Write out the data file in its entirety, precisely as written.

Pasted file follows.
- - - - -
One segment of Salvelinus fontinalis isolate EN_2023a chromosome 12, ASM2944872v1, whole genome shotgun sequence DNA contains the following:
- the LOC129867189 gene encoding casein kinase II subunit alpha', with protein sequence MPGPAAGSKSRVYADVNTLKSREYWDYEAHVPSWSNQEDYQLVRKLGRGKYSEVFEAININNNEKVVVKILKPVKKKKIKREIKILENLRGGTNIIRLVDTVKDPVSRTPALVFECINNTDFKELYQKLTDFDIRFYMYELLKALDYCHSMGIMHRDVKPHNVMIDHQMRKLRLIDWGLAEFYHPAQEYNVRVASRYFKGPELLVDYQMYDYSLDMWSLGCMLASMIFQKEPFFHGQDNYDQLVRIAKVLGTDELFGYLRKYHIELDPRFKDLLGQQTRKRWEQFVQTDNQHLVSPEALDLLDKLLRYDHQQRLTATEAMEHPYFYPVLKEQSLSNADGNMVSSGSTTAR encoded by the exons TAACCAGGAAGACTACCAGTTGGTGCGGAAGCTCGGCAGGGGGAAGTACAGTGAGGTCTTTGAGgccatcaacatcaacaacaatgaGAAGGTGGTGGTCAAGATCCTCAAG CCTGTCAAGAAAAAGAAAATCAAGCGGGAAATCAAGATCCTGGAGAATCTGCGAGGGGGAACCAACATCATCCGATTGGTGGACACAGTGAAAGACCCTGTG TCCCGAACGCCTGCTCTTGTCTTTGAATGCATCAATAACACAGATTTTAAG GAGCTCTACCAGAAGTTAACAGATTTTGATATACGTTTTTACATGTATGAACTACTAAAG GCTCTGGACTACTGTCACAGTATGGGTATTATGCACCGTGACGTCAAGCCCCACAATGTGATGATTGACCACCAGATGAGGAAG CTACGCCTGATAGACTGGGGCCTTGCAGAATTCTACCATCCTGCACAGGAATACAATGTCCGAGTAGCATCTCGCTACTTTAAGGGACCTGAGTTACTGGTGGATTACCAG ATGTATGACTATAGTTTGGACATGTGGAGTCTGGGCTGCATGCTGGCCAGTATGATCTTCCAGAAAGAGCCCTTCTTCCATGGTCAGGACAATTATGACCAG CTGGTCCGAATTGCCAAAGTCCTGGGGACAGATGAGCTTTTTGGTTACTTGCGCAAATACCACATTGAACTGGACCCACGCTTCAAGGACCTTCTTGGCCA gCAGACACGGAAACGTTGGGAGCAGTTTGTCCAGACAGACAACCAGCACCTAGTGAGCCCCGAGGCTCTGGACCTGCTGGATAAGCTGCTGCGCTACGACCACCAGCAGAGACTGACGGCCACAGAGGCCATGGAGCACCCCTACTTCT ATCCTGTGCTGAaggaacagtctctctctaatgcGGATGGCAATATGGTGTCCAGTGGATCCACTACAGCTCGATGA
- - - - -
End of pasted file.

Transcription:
One segment of Salvelinus fontinalis isolate EN_2023a chromosome 12, ASM2944872v1, whole genome shotgun sequence DNA contains the following:
- the LOC129867189 gene encoding casein kinase II subunit alpha', with protein sequence MPGPAAGSKSRVYADVNTLKSREYWDYEAHVPSWSNQEDYQLVRKLGRGKYSEVFEAININNNEKVVVKILKPVKKKKIKREIKILENLRGGTNIIRLVDTVKDPVSRTPALVFECINNTDFKELYQKLTDFDIRFYMYELLKALDYCHSMGIMHRDVKPHNVMIDHQMRKLRLIDWGLAEFYHPAQEYNVRVASRYFKGPELLVDYQMYDYSLDMWSLGCMLASMIFQKEPFFHGQDNYDQLVRIAKVLGTDELFGYLRKYHIELDPRFKDLLGQQTRKRWEQFVQTDNQHLVSPEALDLLDKLLRYDHQQRLTATEAMEHPYFYPVLKEQSLSNADGNMVSSGSTTAR encoded by the exons TAACCAGGAAGACTACCAGTTGGTGCGGAAGCTCGGCAGGGGGAAGTACAGTGAGGTCTTTGAGgccatcaacatcaacaacaatgaGAAGGTGGTGGTCAAGATCCTCAAG CCTGTCAAGAAAAAGAAAATCAAGCGGGAAATCAAGATCCTGGAGAATCTGCGAGGGGGAACCAACATCATCCGATTGGTGGACACAGTGAAAGACCCTGTG TCCCGAACGCCTGCTCTTGTCTTTGAATGCATCAATAACACAGATTTTAAG GAGCTCTACCAGAAGTTAACAGATTTTGATATACGTTTTTACATGTATGAACTACTAAAG GCTCTGGACTACTGTCACAGTATGGGTATTATGCACCGTGACGTCAAGCCCCACAATGTGATGATTGACCACCAGATGAGGAAG CTACGCCTGATAGACTGGGGCCTTGCAGAATTCTACCATCCTGCACAGGAATACAATGTCCGAGTAGCATCTCGCTACTTTAAGGGACCTGAGTTACTGGTGGATTACCAG ATGTATGACTATAGTTTGGACATGTGGAGTCTGGGCTGCATGCTGGCCAGTATGATCTTCCAGAAAGAGCCCTTCTTCCATGGTCAGGACAATTATGACCAG CTGGTCCGAATTGCCAAAGTCCTGGGGACAGATGAGCTTTTTGGTTACTTGCGCAAATACCACATTGAACTGGACCCACGCTTCAAGGACCTTCTTGGCCA gCAGACACGGAAACGTTGGGAGCAGTTTGTCCAGACAGACAACCAGCACCTAGTGAGCCCCGAGGCTCTGGACCTGCTGGATAAGCTGCTGCGCTACGACCACCAGCAGAGACTGACGGCCACAGAGGCCATGGAGCACCCCTACTTCT ATCCTGTGCTGAaggaacagtctctctctaatgcGGATGGCAATATGGTGTCCAGTGGATCCACTACAGCTCGATGA